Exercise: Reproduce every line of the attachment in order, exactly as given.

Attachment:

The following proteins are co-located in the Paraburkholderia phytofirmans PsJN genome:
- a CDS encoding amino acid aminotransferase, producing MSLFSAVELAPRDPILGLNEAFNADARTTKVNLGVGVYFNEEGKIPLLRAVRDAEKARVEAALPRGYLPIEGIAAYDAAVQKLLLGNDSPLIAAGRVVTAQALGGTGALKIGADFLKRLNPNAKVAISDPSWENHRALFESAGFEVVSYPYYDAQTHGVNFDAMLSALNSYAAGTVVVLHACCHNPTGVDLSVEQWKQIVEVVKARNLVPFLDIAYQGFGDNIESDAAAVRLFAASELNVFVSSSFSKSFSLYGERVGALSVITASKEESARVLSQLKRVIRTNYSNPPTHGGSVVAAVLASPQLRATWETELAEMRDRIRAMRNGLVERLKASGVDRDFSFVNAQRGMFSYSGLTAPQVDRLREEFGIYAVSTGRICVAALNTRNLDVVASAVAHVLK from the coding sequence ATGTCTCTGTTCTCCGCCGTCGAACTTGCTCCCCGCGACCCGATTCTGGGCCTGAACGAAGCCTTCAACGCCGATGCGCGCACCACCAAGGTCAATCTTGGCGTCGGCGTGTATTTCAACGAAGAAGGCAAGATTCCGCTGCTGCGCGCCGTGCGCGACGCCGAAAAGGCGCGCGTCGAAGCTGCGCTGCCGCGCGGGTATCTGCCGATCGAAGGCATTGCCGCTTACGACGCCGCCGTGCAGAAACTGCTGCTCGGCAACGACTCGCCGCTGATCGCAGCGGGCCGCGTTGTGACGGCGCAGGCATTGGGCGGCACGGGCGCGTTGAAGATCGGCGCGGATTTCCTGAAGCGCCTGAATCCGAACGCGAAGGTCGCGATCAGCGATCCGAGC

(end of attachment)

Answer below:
The following proteins are co-located in the Paraburkholderia phytofirmans PsJN genome:
- a CDS encoding amino acid aminotransferase, producing MSLFSAVELAPRDPILGLNEAFNADARTTKVNLGVGVYFNEEGKIPLLRAVRDAEKARVEAALPRGYLPIEGIAAYDAAVQKLLLGNDSPLIAAGRVVTAQALGGTGALKIGADFLKRLNPNAKVAISDPSWENHRALFESAGFEVVSYPYYDAQTHGVNFDAMLSALNSYAAGTVVVLHACCHNPTGVDLSVEQWKQIVEVVKARNLVPFLDIAYQGFGDNIESDAAAVRLFAASELNVFVSSSFSKSFSLYGERVGALSVITASKEESARVLSQLKRVIRTNYSNPPTHGGSVVAAVLASPQLRATWETELAEMRDRIRAMRNGLVERLKASGVDRDFSFVNAQRGMFSYSGLTAPQVDRLREEFGIYAVSTGRICVAALNTRNLDVVASAVAHVLK from the coding sequence ATGTCTCTGTTCTCCGCCGTCGAACTTGCTCCCCGCGACCCGATTCTGGGCCTGAACGAAGCCTTCAACGCCGATGCGCGCACCACCAAGGTCAATCTTGGCGTCGGCGTGTATTTCAACGAAGAAGGCAAGATTCCGCTGCTGCGCGCCGTGCGCGACGCCGAAAAGGCGCGCGTCGAAGCTGCGCTGCCGCGCGGGTATCTGCCGATCGAAGGCATTGCCGCTTACGACGCCGCCGTGCAGAAACTGCTGCTCGGCAACGACTCGCCGCTGATCGCAGCGGGCCGCGTTGTGACGGCGCAGGCATTGGGCGGCACGGGCGCGTTGAAGATCGGCGCGGATTTCCTGAAGCGCCTGAATCCGAACGCGAAGGTCGCGATCAGCGATCCGAGC